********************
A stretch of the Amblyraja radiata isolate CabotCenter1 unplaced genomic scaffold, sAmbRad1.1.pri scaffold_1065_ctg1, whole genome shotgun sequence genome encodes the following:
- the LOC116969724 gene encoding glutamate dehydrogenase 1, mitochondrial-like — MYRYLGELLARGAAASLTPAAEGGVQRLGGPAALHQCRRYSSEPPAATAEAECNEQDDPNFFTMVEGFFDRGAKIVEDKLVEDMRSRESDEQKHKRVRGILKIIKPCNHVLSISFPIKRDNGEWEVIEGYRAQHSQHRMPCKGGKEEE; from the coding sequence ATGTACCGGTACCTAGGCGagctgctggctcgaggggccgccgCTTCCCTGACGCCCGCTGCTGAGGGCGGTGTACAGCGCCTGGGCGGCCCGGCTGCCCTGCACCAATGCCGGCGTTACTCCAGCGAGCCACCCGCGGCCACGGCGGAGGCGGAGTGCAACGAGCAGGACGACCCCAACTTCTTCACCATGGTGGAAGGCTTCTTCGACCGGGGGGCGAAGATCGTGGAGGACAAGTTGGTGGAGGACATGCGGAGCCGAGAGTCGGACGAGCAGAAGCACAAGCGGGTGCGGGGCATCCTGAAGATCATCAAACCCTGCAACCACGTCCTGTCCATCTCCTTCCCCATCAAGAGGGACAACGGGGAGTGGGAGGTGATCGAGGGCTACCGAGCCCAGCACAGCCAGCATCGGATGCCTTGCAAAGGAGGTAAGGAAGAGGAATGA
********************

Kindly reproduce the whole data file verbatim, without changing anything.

A stretch of the Amblyraja radiata isolate CabotCenter1 unplaced genomic scaffold, sAmbRad1.1.pri scaffold_1065_ctg1, whole genome shotgun sequence genome encodes the following:
- the LOC116969724 gene encoding glutamate dehydrogenase 1, mitochondrial-like — MYRYLGELLARGAAASLTPAAEGGVQRLGGPAALHQCRRYSSEPPAATAEAECNEQDDPNFFTMVEGFFDRGAKIVEDKLVEDMRSRESDEQKHKRVRGILKIIKPCNHVLSISFPIKRDNGEWEVIEGYRAQHSQHRMPCKGGKEEE; from the coding sequence ATGTACCGGTACCTAGGCGagctgctggctcgaggggccgccgCTTCCCTGACGCCCGCTGCTGAGGGCGGTGTACAGCGCCTGGGCGGCCCGGCTGCCCTGCACCAATGCCGGCGTTACTCCAGCGAGCCACCCGCGGCCACGGCGGAGGCGGAGTGCAACGAGCAGGACGACCCCAACTTCTTCACCATGGTGGAAGGCTTCTTCGACCGGGGGGCGAAGATCGTGGAGGACAAGTTGGTGGAGGACATGCGGAGCCGAGAGTCGGACGAGCAGAAGCACAAGCGGGTGCGGGGCATCCTGAAGATCATCAAACCCTGCAACCACGTCCTGTCCATCTCCTTCCCCATCAAGAGGGACAACGGGGAGTGGGAGGTGATCGAGGGCTACCGAGCCCAGCACAGCCAGCATCGGATGCCTTGCAAAGGAGGTAAGGAAGAGGAATGA